Our friends at ELANCO Animal Health are coming to deliver a farmer meeting on sustainable worm control in sheep, alongside some strategies for slowing the development of wormer resistance. It can often seem easier to pop out and buy some wormer at the first suspicion of disease, but using the wrong wormer at the wrong time can be almost as bad as not worming at all and significantly slow down a correct diagnosis. Getting into a routine of submitting regular, strategic dung samples for faecal egg counting might save you a significant amount of time and money when done properly! Using wormer only when necessary and with correct technique will slow the development of wormer resistance on your farm. The talk will be held on the 22nd April at the Beambridge Inn, TA21 0HB. 19.00 arrival for a 19.30 start.

Please ring the practice on 01823 662286 to book your place.
Please ring the practice to book your place on any of our courses on 01823 662286 or email

Goodbye Ali

This month we say goodbye to Ali Harris. Ali Harris has been working with the Mount Vets for over 15 years and has been based at our Colliton branch. Ali has always been there to help you all out with any enquiries or to offer advice and has been a very valued member of the team. She will be greatly missed by all! We wish you the best in your next chapter.  

Meet the Team!

We have an experienced & friendly team here at Mount Vets. You might already recognise a few faces but over the next few months we will reintroduce you to some of our excellent team. To read more and see more of the faces of Mount Vets visit our team page, and be sure to follow us on Instagram and Facebook.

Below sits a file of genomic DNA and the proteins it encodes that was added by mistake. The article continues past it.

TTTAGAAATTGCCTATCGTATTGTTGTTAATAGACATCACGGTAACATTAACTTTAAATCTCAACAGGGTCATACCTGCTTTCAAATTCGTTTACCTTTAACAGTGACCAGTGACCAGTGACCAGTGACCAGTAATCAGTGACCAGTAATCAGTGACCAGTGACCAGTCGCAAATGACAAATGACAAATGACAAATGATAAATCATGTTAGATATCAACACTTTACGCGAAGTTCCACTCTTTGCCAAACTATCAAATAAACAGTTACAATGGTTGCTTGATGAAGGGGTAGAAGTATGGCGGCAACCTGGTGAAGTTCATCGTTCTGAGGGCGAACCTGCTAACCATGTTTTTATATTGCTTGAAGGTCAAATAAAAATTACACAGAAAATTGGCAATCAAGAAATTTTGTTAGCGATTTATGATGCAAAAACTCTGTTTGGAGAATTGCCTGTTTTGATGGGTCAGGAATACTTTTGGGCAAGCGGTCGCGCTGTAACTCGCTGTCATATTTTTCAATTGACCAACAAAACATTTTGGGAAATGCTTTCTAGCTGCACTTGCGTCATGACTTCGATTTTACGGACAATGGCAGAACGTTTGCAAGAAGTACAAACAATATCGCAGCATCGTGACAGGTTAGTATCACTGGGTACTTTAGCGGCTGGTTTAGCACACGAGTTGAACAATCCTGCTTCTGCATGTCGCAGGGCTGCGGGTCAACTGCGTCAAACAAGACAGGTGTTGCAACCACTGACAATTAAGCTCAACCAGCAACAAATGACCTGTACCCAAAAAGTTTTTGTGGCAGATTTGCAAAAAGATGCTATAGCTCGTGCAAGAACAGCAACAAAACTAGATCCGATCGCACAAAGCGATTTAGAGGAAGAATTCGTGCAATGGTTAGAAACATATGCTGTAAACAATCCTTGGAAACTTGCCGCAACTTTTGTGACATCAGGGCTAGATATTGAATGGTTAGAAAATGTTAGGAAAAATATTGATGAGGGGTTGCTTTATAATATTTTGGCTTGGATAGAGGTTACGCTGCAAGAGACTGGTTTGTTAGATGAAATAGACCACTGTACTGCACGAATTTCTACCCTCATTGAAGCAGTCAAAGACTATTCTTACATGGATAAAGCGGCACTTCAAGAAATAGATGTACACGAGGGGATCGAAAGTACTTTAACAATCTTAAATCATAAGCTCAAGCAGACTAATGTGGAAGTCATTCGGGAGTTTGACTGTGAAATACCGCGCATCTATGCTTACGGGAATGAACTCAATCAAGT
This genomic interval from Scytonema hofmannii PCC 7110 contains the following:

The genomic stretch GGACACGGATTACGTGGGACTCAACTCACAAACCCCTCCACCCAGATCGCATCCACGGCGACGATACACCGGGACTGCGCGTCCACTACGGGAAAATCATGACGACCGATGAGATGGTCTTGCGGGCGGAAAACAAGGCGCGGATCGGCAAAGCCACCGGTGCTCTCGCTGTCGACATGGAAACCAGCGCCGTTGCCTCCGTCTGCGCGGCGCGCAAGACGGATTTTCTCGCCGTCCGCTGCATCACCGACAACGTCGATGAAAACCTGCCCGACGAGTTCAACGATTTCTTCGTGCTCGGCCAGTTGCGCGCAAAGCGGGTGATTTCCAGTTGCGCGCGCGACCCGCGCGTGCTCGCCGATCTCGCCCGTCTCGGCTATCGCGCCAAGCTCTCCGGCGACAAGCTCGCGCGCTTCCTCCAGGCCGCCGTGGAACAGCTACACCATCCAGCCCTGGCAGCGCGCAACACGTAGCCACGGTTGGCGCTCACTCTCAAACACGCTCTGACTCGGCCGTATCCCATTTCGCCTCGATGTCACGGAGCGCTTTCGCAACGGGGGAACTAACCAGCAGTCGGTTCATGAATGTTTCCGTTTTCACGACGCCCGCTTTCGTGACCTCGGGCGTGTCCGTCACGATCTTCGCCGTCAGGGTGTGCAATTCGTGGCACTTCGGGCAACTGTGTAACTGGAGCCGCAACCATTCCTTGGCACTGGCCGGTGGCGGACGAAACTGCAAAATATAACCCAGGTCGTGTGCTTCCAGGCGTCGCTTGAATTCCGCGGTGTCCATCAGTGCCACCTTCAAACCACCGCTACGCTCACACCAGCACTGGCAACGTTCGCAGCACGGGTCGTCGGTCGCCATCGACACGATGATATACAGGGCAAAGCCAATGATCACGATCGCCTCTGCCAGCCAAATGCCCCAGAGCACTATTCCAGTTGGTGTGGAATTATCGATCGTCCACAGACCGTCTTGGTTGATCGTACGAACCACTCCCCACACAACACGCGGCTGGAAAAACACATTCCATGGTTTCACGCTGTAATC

Piers Pepperell


Many of you will already know our Mount Vets Director Piers; but did you know he has appeared on tv show Blind Date with Cilla Black?

Piers loves to spend a free day with his two daughters and three dogs, surfing on the North Devon Coast.

His favourite vet call out was when he was called into the waiting room and unknown to him at the time, but he then met his wife to be. She had brought in her eight baby bunny rabbits, which led on naturally to a 10-minute chat about pig wormers and her asking Piers out on a date.

Pip White


Pip is one of our large animal vets. If you’ve met her, you will probably know how much she loves her cows. So much so, that she loves to spend her free time at home with her cows! That, or in the showring showing them. 🐮

Pip graduated as top student in her year from the University of Surrey.

Her favourite song is Mr Brightside by the Killers.

Have a question about any of the topics covered in this newsletter?

If you need any assistance with the topics covered in this newsletter, please do not hesitate to get in touch with our experienced farm vets who will be able to help. Call 01823 662286, or contact us here.